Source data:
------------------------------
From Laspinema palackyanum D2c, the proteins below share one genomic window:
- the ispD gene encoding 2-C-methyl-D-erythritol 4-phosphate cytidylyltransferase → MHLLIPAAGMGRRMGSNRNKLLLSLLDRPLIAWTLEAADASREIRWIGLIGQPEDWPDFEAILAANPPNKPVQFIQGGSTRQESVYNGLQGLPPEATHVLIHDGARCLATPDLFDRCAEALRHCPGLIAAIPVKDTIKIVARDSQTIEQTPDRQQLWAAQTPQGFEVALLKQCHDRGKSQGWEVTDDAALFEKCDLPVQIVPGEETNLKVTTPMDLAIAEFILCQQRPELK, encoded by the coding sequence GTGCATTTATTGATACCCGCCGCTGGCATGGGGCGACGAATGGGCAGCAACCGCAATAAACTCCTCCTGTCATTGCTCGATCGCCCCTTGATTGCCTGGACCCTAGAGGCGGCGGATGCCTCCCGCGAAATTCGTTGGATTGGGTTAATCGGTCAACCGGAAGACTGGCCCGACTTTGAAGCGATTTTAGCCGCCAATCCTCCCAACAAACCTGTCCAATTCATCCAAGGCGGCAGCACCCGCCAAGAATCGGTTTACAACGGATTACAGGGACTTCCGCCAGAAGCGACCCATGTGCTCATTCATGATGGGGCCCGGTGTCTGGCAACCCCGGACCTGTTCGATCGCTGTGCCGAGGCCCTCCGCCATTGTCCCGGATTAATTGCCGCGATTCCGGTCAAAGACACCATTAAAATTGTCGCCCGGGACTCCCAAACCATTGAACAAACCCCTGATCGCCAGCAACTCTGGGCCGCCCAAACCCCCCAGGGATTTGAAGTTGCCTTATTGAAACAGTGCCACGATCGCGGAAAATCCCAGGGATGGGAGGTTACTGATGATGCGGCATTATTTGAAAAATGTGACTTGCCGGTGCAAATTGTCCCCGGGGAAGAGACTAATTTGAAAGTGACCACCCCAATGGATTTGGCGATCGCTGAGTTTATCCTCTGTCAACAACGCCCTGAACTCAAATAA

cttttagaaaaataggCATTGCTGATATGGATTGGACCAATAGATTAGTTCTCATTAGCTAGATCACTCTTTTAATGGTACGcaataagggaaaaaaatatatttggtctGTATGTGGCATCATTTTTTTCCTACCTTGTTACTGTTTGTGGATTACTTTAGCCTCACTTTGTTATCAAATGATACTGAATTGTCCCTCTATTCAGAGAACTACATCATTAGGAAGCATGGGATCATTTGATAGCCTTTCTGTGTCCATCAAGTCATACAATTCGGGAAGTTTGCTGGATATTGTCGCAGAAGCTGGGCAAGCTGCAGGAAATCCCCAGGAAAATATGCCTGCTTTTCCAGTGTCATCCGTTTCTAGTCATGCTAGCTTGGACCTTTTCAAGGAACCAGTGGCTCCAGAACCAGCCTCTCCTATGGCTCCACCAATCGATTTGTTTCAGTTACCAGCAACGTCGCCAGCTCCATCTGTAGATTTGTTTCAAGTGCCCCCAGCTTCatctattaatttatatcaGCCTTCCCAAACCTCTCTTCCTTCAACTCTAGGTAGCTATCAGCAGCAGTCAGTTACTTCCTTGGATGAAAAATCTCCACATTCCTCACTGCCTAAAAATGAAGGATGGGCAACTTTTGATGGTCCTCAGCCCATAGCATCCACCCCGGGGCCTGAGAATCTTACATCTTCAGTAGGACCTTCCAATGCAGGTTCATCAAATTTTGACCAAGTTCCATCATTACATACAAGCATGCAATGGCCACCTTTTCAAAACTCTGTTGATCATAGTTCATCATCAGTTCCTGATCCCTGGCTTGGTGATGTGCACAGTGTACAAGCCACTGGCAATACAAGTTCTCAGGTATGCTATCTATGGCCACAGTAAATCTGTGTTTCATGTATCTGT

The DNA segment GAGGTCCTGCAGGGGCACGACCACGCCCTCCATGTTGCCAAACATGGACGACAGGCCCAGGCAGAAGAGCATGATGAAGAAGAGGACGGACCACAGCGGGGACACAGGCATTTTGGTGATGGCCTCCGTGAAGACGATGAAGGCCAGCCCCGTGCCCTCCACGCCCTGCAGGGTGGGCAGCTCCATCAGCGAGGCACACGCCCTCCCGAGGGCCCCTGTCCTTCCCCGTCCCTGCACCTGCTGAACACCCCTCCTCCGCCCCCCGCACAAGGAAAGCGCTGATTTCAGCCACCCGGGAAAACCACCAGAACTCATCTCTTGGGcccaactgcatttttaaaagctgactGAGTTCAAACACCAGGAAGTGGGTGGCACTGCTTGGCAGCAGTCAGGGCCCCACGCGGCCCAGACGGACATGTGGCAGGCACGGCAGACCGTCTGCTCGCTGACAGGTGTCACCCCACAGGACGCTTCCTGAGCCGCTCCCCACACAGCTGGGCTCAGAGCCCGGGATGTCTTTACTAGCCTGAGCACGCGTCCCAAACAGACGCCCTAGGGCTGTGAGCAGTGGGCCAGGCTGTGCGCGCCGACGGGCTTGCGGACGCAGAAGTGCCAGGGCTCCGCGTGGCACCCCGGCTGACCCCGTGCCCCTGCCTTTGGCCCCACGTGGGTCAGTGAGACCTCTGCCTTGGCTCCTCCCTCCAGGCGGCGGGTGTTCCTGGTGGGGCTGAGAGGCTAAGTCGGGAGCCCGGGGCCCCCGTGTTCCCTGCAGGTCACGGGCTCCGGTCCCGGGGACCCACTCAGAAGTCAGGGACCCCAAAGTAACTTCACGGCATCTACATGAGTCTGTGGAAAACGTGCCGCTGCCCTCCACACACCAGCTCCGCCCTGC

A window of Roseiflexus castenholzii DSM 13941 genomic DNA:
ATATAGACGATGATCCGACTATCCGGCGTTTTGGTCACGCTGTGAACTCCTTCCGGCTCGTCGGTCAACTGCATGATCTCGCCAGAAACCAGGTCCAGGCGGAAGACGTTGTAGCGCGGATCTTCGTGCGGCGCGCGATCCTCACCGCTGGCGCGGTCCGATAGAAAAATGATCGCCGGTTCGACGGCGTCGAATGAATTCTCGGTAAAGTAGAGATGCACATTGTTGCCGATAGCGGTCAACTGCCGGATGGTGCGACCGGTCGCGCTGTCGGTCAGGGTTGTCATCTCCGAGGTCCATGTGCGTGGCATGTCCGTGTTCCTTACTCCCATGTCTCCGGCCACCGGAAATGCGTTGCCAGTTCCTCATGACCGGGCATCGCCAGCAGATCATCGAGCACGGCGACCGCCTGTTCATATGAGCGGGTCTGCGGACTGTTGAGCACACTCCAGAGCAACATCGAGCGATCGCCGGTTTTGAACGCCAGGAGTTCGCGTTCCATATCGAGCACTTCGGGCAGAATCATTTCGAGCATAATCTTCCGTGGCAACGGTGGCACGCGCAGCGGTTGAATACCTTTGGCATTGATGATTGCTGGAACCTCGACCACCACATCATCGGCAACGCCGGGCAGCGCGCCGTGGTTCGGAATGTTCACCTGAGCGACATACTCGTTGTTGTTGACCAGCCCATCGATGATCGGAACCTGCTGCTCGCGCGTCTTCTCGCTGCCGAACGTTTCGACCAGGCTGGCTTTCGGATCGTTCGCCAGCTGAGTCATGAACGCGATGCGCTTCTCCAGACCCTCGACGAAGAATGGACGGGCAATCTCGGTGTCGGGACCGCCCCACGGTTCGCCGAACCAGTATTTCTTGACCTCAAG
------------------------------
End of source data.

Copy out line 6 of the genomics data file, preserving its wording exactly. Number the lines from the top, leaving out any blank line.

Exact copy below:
ATATAGACGATGATCCGACTATCCGGCGTTTTGGTCACGCTGTGAACTCCTTCCGGCTCGTCGGTCAACTGCATGATCTCGCCAGAAACCAGGTCCAGGCGGAAGACGTTGTAGCGCGGATCTTCGTGCGGCGCGCGATCCTCACCGCTGGCGCGGTCCGATAGAAAAATGATCGCCGGTTCGACGGCGTCGAATGAATTCTCGGTAAAGTAGAGATGCACATTGTTGCCGATAGCGGTCAACTGCCGGATGGTGCGACCGGTCGCGCTGTCGGTCAGGGTTGTCATCTCCGAGGTCCATGTGCGTGGCATGTCCGTGTTCCTTACTCCCATGTCTCCGGCCACCGGAAATGCGTTGCCAGTTCCTCATGACCGGGCATCGCCAGCAGATCATCGAGCACGGCGACCGCCTGTTCATATGAGCGGGTCTGCGGACTGTTGAGCACACTCCAGAGCAACATCGAGCGATCGCCGGTTTTGAACGCCAGGAGTTCGCGTTCCATATCGAGCACTTCGGGCAGAATCATTTCGAGCATAATCTTCCGTGGCAACGGTGGCACGCGCAGCGGTTGAATACCTTTGGCATTGATGATTGCTGGAACCTCGACCACCACATCATCGGCAACGCCGGGCAGCGCGCCGTGGTTCGGAATGTTCACCTGAGCGACATACTCGTTGTTGTTGACCAGCCCATCGATGATCGGAACCTGCTGCTCGCGCGTCTTCTCGCTGCCGAACGTTTCGACCAGGCTGGCTTTCGGATCGTTCGCCAGCTGAGTCATGAACGCGATGCGCTTCTCCAGACCCTCGACGAAGAATGGACGGGCAATCTCGGTGTCGGGACCGCCCCACGGTTCGCCGAACCAGTATTTCTTGACCTCAAG